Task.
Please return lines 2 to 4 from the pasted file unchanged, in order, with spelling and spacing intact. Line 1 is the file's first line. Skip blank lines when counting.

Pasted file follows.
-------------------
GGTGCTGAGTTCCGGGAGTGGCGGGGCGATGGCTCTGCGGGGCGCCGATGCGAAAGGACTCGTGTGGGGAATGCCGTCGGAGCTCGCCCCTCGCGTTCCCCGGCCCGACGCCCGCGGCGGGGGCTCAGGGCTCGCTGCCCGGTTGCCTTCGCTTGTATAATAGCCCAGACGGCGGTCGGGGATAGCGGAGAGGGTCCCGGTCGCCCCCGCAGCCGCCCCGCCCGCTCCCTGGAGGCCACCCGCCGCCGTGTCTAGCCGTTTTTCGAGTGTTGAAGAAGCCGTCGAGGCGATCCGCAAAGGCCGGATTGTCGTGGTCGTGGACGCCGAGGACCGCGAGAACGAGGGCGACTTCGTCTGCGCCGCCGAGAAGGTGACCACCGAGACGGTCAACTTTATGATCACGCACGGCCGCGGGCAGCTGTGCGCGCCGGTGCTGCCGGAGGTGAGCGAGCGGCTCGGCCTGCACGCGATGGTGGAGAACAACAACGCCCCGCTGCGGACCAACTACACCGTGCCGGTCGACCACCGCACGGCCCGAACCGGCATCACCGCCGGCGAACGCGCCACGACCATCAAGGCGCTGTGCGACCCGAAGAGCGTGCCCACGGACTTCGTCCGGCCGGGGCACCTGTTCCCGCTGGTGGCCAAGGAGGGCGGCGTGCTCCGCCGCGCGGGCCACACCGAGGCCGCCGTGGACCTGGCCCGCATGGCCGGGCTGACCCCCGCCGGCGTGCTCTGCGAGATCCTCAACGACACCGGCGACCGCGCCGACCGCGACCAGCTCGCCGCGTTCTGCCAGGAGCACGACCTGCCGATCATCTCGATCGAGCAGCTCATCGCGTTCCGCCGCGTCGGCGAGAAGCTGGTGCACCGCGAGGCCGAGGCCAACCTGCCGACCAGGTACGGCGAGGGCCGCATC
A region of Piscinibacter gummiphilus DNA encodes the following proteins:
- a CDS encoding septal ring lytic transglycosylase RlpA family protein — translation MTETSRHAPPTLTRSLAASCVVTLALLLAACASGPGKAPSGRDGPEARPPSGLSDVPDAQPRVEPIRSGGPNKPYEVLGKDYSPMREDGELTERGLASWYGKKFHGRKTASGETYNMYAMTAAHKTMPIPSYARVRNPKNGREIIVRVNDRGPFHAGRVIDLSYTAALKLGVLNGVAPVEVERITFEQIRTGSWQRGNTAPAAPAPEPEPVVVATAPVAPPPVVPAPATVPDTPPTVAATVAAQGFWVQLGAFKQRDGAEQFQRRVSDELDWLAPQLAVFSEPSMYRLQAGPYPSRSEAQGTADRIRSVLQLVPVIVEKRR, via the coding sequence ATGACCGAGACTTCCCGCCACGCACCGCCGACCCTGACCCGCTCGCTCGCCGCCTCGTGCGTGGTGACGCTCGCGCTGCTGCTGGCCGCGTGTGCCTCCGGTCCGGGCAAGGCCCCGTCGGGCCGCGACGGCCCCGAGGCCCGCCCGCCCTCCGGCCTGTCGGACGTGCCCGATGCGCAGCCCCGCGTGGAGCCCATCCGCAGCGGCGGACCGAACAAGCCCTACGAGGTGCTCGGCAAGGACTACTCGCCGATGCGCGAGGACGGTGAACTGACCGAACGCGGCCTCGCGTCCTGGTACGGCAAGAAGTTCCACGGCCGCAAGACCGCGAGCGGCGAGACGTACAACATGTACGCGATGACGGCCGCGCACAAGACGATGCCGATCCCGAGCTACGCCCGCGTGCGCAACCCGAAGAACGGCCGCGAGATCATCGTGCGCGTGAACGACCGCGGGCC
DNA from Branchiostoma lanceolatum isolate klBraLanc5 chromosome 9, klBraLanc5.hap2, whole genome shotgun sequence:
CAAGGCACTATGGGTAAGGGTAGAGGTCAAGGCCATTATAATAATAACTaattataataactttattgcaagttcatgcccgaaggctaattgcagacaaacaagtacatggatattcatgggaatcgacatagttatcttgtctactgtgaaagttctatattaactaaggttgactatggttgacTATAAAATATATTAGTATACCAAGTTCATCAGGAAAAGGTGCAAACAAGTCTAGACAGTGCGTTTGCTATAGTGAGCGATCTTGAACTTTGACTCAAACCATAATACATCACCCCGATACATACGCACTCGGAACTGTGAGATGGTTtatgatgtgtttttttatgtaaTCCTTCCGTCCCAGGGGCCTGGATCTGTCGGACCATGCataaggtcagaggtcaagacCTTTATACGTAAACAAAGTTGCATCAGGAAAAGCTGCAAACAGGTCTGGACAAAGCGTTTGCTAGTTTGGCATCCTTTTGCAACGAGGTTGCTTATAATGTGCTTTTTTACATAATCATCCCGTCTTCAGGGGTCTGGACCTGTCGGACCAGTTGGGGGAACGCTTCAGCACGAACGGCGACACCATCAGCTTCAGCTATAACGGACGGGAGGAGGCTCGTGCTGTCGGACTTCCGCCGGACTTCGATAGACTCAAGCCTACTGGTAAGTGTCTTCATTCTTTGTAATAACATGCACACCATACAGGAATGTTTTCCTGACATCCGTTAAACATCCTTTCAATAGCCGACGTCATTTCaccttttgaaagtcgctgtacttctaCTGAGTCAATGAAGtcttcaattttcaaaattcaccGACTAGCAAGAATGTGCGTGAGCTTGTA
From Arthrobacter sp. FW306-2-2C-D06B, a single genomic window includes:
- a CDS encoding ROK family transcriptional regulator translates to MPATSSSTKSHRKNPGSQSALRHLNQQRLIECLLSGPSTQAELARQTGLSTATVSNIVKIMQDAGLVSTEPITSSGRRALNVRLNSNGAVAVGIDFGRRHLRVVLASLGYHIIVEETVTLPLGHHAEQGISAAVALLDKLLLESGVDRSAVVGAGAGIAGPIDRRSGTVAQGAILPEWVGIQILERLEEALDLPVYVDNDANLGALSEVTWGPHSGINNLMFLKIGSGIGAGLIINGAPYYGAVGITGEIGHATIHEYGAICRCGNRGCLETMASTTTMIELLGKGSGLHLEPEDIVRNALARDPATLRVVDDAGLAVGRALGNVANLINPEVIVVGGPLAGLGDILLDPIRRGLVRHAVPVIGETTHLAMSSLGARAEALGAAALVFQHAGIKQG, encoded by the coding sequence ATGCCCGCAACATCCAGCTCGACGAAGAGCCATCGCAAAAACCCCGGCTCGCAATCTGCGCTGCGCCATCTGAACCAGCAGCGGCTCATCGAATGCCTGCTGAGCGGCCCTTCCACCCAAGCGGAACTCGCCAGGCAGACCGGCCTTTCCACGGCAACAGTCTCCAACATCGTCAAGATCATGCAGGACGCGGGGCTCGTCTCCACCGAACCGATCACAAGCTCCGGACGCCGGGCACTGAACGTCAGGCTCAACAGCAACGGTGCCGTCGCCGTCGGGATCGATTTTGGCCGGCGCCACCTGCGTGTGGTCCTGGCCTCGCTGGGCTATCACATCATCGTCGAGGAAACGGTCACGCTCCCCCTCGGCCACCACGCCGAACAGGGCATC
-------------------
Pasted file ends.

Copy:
A region of Piscinibacter gummiphilus DNA encodes the following proteins:
- a CDS encoding septal ring lytic transglycosylase RlpA family protein — translation MTETSRHAPPTLTRSLAASCVVTLALLLAACASGPGKAPSGRDGPEARPPSGLSDVPDAQPRVEPIRSGGPNKPYEVLGKDYSPMREDGELTERGLASWYGKKFHGRKTASGETYNMYAMTAAHKTMPIPSYARVRNPKNGREIIVRVNDRGPFHAGRVIDLSYTAALKLGVLNGVAPVEVERITFEQIRTGSWQRGNTAPAAPAPEPEPVVVATAPVAPPPVVPAPATVPDTPPTVAATVAAQGFWVQLGAFKQRDGAEQFQRRVSDELDWLAPQLAVFSEPSMYRLQAGPYPSRSEAQGTADRIRSVLQLVPVIVEKRR, via the coding sequence ATGACCGAGACTTCCCGCCACGCACCGCCGACCCTGACCCGCTCGCTCGCCGCCTCGTGCGTGGTGACGCTCGCGCTGCTGCTGGCCGCGTGTGCCTCCGGTCCGGGCAAGGCCCCGTCGGGCCGCGACGGCCCCGAGGCCCGCCCGCCCTCCGGCCTGTCGGACGTGCCCGATGCGCAGCCCCGCGTGGAGCCCATCCGCAGCGGCGGACCGAACAAGCCCTACGAGGTGCTCGGCAAGGACTACTCGCCGATGCGCGAGGACGGTGAACTGACCGAACGCGGCCTCGCGTCCTGGTACGGCAAGAAGTTCCACGGCCGCAAGACCGCGAGCGGCGAGACGTACAACATGTACGCGATGACGGCCGCGCACAAGACGATGCCGATCCCGAGCTACGCCCGCGTGCGCAACCCGAAGAACGGCCGCGAGATCATCGTGCGCGTGAACGACCGCGGGCC
DNA from Branchiostoma lanceolatum isolate klBraLanc5 chromosome 9, klBraLanc5.hap2, whole genome shotgun sequence: